Understanding General Data Protection Regulation

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The European Union’s (EU) General Data Protection Regulation (GDPR) is predicted to evolve as a global standard for data protection. So, what is it exactly?

GDPR introduces a new accountability principle that is designed to control and standardise the way businesses use data, and to ensure that data protection laws are applied consistently across every country within the EU. Under the terms of GDPR, organisations must ensure that personal data is gathered lawfully and under strict conditions.

Lawful means that the subject or person has consented to their data being processed, the data processing is in the public interest, complies with a contract or legal obligation or the data is held to prevent fraud. At least one of these justifications must apply for the data to be processed lawfully.

Organisations who collect and manage data are obligated to protect the data from misuse and exploitation. They are required to respect the rights of data owners and the data owner’s freedom to determine what, where and how their information is shared.

Control and Process

GDPR legislation is applied to two different types of data managers; data controllers and data processors. Both must comply with the GDPR even if their organisations are based outside of the EU. For example, if your online inventory management provider is located outside of the EU and they are dealing with data belonging to EU residents, the GDPR will still apply.


A data controller can be any organisation, not-for-profit or commercial company. It is the obligation of the data controller to state how and why personal data is processed, and they are responsible for ensuring that their processor abides by data protection laws.

Controllers, like your online inventory management provider, are obligated to guarantee personal data is processed lawfully, transparently and for an express purpose. Once that purpose has been fulfilled and the data is no longer needed, it must be returned, deleted or destroyed.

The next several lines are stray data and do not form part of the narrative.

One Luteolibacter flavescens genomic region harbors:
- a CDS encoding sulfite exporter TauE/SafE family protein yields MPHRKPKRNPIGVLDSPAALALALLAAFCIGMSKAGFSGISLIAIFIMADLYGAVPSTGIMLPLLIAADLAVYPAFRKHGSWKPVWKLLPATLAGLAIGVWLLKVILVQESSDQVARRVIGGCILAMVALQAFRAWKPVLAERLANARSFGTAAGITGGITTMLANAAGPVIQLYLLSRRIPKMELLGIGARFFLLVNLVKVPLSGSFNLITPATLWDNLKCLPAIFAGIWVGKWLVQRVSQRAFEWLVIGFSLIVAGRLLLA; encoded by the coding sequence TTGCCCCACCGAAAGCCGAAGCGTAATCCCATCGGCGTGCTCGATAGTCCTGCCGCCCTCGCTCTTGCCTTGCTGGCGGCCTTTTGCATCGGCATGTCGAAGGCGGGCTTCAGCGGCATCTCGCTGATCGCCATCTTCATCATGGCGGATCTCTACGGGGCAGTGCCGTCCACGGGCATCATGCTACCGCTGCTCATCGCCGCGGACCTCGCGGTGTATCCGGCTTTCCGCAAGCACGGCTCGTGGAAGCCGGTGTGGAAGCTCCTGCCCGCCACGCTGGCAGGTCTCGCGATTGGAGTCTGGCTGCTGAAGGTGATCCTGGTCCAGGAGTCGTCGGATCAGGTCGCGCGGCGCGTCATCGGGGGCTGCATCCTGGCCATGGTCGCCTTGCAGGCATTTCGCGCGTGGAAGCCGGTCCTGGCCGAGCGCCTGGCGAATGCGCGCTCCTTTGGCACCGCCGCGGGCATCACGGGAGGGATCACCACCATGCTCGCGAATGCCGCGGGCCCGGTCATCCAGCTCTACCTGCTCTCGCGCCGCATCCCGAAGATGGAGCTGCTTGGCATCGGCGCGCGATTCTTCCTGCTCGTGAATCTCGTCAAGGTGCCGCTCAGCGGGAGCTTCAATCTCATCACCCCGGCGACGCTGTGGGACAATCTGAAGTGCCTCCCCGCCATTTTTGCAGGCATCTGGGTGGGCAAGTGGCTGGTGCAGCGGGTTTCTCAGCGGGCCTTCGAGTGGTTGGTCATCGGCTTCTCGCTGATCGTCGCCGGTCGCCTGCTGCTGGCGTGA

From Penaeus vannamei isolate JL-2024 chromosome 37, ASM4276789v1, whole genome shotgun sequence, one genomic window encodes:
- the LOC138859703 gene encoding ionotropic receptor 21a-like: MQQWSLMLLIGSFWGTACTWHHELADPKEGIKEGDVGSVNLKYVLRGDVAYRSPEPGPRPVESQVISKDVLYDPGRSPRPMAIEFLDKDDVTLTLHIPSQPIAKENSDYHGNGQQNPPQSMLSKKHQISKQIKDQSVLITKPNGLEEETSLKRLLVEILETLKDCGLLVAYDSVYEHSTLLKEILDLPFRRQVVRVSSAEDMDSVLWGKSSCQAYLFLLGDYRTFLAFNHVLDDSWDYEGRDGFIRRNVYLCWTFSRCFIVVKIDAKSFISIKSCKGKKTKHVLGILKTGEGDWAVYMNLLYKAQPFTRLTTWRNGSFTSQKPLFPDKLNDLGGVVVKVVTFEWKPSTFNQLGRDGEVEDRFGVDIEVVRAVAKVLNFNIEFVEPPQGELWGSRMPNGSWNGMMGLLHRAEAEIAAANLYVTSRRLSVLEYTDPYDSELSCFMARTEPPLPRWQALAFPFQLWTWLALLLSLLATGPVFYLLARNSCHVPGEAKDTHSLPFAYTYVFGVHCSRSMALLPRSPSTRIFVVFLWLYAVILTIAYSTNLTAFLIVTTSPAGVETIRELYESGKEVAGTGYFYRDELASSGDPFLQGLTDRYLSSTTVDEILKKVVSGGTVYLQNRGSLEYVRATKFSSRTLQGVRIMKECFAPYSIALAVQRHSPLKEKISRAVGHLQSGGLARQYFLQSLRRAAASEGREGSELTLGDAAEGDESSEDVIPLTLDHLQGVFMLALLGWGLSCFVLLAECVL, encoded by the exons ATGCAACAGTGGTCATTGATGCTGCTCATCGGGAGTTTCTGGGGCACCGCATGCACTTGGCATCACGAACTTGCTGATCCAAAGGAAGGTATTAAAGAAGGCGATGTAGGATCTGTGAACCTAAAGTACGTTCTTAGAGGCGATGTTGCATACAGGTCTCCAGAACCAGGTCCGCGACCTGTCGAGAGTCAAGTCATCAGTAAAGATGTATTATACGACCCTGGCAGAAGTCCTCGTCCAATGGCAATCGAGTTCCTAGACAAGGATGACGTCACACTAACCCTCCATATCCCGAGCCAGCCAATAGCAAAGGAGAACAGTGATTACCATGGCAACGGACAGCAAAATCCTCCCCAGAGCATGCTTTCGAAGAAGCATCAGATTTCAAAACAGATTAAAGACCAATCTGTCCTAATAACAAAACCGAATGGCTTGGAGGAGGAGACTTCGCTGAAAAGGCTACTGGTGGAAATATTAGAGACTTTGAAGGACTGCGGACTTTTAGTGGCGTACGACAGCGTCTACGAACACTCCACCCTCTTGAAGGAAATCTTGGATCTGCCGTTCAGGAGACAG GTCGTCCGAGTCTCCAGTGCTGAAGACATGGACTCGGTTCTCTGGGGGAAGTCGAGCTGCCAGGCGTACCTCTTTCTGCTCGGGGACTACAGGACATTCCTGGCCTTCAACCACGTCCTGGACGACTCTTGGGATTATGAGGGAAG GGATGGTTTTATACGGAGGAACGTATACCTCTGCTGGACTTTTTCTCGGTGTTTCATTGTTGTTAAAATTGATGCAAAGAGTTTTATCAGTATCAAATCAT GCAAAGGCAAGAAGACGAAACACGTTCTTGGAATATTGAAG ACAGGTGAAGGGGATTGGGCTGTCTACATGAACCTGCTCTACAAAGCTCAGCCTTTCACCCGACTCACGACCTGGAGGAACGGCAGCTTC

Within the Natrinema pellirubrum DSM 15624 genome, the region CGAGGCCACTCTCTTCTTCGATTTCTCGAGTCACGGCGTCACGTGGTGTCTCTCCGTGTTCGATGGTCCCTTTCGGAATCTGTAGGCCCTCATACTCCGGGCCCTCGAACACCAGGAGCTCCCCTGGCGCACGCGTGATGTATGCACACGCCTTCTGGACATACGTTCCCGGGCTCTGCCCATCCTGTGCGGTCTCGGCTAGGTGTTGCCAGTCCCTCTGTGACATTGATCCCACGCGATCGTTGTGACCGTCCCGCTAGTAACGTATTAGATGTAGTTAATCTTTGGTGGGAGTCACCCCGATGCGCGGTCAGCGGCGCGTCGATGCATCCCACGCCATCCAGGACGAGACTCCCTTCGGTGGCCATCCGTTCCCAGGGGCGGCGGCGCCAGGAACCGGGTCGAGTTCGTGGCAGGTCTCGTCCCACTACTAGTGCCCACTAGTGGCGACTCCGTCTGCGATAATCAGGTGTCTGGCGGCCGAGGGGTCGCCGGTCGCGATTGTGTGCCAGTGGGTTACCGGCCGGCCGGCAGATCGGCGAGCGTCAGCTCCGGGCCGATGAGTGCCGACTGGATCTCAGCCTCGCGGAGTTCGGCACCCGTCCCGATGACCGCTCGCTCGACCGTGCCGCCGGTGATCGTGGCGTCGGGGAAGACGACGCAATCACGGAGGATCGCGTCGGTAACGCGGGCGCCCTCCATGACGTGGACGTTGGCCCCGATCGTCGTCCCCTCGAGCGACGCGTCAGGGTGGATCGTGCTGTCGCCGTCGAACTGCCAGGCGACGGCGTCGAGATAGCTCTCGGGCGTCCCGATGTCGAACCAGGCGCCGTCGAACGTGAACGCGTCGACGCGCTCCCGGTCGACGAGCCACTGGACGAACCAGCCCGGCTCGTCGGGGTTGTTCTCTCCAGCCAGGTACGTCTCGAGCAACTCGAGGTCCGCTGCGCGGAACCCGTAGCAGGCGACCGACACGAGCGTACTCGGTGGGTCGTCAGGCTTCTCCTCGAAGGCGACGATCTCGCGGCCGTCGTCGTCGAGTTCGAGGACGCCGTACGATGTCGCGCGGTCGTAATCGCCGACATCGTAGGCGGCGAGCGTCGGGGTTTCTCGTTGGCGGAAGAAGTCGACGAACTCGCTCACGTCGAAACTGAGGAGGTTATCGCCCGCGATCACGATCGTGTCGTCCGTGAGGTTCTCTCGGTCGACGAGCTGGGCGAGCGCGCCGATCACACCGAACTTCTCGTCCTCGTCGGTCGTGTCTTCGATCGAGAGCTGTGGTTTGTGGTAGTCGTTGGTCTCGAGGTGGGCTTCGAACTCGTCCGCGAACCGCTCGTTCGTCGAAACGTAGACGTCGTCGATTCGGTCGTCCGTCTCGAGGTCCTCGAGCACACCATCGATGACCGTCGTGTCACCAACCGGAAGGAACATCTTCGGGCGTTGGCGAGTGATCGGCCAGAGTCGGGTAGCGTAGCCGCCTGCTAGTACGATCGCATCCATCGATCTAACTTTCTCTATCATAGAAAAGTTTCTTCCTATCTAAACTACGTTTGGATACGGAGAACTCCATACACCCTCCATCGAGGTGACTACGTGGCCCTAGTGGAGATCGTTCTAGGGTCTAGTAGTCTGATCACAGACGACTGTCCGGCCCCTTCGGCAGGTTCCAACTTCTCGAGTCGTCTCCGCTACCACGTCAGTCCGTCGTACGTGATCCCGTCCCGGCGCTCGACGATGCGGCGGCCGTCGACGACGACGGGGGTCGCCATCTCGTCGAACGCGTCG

While the controller asserts how and why personal data is processed, the processor is the party undertaking the actual processing of the data. A processor could be an IT firm doing the actual data processing.

Processors themselves must abide by the rules to maintain records of their processing activities. If processors are involved in a data breach, they are far more liable under GDPR than they were under the EU’s preceding Data Protection Act.


Compliance is vital. Companies will need to demonstrate that data compliance measures have been integrated into data processing activities at every stage.

This includes maintaining a register of the details, descriptions and categories of the personal data collected, where the data is stored, and the applications used to access personal data. Controller and processor details should also be recorded, including company name, geographical location, the purpose of processing and details of data transferred to other areas.

An online inventory management company that uses only numeric data to measure inventory turns or predict future sales would not be directly impacted by GDPR, however, if the you were using personal data from your online inventory management system to personalise marketing and promotional activities, then GDPR would expressly apply.

Business found not adhering to the rules of the GDPR will attract substantial penalties for non-compliance. Fines of up to €20 million could be charged, or four percent of the company’s global annual turnover, whatever figure is higher.

Global Impact

Although the GDPR is designed to protect EU citizens, it applies to any organisation that holds or processes the personal data of an EU resident’s, regardless of geographic location.

Every company that operates in, or has EU-based users, will be required to adhere to the GDPR’s new stricter privacy standards. Given that many online businesses have customers or users in this region, the GDPR is essentially setting a new global standard by giving user greater control over their personal data and privacy.

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Melanie - Unleashed Software

Article by Melanie Chan in collaboration with our team of Unleashed Software inventory and business specialists. Melanie has been writing about inventory management for the past three years. When not writing about inventory management, you can find her eating her way through Auckland.

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